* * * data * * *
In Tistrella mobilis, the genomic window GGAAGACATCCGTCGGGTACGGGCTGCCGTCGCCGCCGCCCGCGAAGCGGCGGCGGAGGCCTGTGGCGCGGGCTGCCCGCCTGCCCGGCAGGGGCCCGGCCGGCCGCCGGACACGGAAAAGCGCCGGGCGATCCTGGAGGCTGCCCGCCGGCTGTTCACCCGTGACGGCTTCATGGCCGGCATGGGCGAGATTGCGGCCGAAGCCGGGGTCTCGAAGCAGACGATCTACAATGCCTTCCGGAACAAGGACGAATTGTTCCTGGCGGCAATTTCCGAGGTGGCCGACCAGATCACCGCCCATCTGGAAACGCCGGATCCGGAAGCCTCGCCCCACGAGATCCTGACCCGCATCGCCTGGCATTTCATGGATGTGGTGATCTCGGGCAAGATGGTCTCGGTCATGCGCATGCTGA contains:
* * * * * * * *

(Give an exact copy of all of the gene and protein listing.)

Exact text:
In Tistrella mobilis, the genomic window GGAAGACATCCGTCGGGTACGGGCTGCCGTCGCCGCCGCCCGCGAAGCGGCGGCGGAGGCCTGTGGCGCGGGCTGCCCGCCTGCCCGGCAGGGGCCCGGCCGGCCGCCGGACACGGAAAAGCGCCGGGCGATCCTGGAGGCTGCCCGCCGGCTGTTCACCCGTGACGGCTTCATGGCCGGCATGGGCGAGATTGCGGCCGAAGCCGGGGTCTCGAAGCAGACGATCTACAATGCCTTCCGGAACAAGGACGAATTGTTCCTGGCGGCAATTTCCGAGGTGGCCGACCAGATCACCGCCCATCTGGAAACGCCGGATCCGGAAGCCTCGCCCCACGAGATCCTGACCCGCATCGCCTGGCATTTCATGGATGTGGTGATCTCGGGCAAGATGGTCTCGGTCATGCGCATGCTGA contains: